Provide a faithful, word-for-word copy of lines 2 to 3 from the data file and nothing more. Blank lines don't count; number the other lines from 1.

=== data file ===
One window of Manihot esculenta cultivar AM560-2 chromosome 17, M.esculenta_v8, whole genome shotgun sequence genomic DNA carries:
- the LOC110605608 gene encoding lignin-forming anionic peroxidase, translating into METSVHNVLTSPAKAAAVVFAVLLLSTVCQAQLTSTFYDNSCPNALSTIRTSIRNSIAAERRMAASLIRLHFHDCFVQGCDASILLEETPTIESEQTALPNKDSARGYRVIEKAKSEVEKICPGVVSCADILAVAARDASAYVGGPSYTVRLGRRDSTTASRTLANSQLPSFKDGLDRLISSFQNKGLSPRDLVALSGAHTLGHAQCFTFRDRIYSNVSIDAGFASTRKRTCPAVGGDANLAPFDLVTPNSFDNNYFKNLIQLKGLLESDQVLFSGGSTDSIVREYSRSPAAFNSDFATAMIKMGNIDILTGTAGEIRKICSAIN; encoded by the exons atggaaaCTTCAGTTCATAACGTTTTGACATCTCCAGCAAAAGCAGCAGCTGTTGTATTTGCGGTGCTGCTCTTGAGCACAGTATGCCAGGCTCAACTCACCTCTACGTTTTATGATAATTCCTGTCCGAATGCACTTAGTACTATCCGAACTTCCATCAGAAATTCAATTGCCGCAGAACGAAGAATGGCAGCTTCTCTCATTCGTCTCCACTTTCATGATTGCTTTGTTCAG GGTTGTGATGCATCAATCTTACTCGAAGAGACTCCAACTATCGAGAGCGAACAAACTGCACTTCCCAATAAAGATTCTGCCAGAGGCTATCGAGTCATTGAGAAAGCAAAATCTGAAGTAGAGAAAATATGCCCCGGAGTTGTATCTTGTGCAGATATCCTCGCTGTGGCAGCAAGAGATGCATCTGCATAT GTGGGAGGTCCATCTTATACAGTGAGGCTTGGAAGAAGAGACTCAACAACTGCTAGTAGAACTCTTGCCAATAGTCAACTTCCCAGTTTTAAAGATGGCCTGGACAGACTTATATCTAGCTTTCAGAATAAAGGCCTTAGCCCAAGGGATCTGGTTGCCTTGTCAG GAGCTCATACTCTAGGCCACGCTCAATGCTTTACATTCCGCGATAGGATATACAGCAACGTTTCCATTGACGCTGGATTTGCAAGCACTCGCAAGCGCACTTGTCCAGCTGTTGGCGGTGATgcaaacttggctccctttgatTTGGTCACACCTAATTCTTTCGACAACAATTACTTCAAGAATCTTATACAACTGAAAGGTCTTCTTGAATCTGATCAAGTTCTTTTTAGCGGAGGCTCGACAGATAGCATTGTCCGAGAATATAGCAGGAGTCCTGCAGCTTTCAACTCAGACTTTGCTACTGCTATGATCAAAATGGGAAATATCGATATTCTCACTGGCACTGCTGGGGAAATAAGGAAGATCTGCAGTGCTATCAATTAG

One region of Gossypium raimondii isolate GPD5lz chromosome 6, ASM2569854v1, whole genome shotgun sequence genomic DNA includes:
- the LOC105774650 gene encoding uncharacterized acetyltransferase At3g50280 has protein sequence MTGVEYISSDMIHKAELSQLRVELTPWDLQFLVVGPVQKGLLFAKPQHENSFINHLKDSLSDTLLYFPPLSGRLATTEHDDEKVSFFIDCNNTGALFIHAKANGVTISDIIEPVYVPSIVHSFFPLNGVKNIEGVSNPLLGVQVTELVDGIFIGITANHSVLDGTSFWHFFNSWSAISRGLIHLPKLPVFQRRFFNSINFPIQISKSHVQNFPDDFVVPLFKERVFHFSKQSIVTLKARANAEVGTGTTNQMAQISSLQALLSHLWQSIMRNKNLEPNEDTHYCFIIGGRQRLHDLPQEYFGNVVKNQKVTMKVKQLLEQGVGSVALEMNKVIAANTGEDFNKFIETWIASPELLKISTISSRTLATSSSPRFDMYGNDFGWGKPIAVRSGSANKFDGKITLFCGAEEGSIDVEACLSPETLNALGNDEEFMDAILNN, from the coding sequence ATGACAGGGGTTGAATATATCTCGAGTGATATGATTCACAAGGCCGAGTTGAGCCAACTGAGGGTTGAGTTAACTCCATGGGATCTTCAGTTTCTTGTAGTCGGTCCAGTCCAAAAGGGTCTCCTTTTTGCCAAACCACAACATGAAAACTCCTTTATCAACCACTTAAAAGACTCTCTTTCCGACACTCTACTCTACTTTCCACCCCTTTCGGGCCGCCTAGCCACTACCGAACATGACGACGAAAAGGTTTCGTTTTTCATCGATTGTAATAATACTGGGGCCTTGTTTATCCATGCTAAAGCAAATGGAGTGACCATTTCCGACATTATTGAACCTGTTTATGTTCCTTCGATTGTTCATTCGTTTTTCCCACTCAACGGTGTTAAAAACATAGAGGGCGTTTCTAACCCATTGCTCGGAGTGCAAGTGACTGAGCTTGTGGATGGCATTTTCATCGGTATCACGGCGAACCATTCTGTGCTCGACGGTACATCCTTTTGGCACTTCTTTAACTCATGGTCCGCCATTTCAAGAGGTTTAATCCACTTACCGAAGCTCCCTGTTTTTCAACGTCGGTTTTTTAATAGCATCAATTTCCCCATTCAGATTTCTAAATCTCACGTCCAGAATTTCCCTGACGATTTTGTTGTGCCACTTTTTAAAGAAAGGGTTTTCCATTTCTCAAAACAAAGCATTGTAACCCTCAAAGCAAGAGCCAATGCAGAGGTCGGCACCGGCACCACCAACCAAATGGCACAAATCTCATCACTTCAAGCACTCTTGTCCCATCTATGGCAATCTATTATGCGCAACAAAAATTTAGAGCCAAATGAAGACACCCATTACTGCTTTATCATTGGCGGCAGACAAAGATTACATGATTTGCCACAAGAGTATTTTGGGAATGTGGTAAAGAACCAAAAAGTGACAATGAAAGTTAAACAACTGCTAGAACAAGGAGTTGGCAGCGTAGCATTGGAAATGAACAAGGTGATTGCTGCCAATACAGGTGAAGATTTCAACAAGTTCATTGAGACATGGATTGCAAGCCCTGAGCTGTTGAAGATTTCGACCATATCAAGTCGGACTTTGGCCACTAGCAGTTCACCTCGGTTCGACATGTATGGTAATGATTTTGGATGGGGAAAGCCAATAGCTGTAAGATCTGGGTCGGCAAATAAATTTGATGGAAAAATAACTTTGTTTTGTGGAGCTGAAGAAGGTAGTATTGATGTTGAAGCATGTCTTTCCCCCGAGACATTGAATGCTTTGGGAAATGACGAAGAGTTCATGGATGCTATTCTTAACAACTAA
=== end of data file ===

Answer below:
- the LOC110605608 gene encoding lignin-forming anionic peroxidase, translating into METSVHNVLTSPAKAAAVVFAVLLLSTVCQAQLTSTFYDNSCPNALSTIRTSIRNSIAAERRMAASLIRLHFHDCFVQGCDASILLEETPTIESEQTALPNKDSARGYRVIEKAKSEVEKICPGVVSCADILAVAARDASAYVGGPSYTVRLGRRDSTTASRTLANSQLPSFKDGLDRLISSFQNKGLSPRDLVALSGAHTLGHAQCFTFRDRIYSNVSIDAGFASTRKRTCPAVGGDANLAPFDLVTPNSFDNNYFKNLIQLKGLLESDQVLFSGGSTDSIVREYSRSPAAFNSDFATAMIKMGNIDILTGTAGEIRKICSAIN; encoded by the exons atggaaaCTTCAGTTCATAACGTTTTGACATCTCCAGCAAAAGCAGCAGCTGTTGTATTTGCGGTGCTGCTCTTGAGCACAGTATGCCAGGCTCAACTCACCTCTACGTTTTATGATAATTCCTGTCCGAATGCACTTAGTACTATCCGAACTTCCATCAGAAATTCAATTGCCGCAGAACGAAGAATGGCAGCTTCTCTCATTCGTCTCCACTTTCATGATTGCTTTGTTCAG GGTTGTGATGCATCAATCTTACTCGAAGAGACTCCAACTATCGAGAGCGAACAAACTGCACTTCCCAATAAAGATTCTGCCAGAGGCTATCGAGTCATTGAGAAAGCAAAATCTGAAGTAGAGAAAATATGCCCCGGAGTTGTATCTTGTGCAGATATCCTCGCTGTGGCAGCAAGAGATGCATCTGCATAT GTGGGAGGTCCATCTTATACAGTGAGGCTTGGAAGAAGAGACTCAACAACTGCTAGTAGAACTCTTGCCAATAGTCAACTTCCCAGTTTTAAAGATGGCCTGGACAGACTTATATCTAGCTTTCAGAATAAAGGCCTTAGCCCAAGGGATCTGGTTGCCTTGTCAG GAGCTCATACTCTAGGCCACGCTCAATGCTTTACATTCCGCGATAGGATATACAGCAACGTTTCCATTGACGCTGGATTTGCAAGCACTCGCAAGCGCACTTGTCCAGCTGTTGGCGGTGATgcaaacttggctccctttgatTTGGTCACACCTAATTCTTTCGACAACAATTACTTCAAGAATCTTATACAACTGAAAGGTCTTCTTGAATCTGATCAAGTTCTTTTTAGCGGAGGCTCGACAGATAGCATTGTCCGAGAATATAGCAGGAGTCCTGCAGCTTTCAACTCAGACTTTGCTACTGCTATGATCAAAATGGGAAATATCGATATTCTCACTGGCACTGCTGGGGAAATAAGGAAGATCTGCAGTGCTATCAATTAG

One region of Gossypium raimondii isolate GPD5lz chromosome 6, ASM2569854v1, whole genome shotgun sequence genomic DNA includes: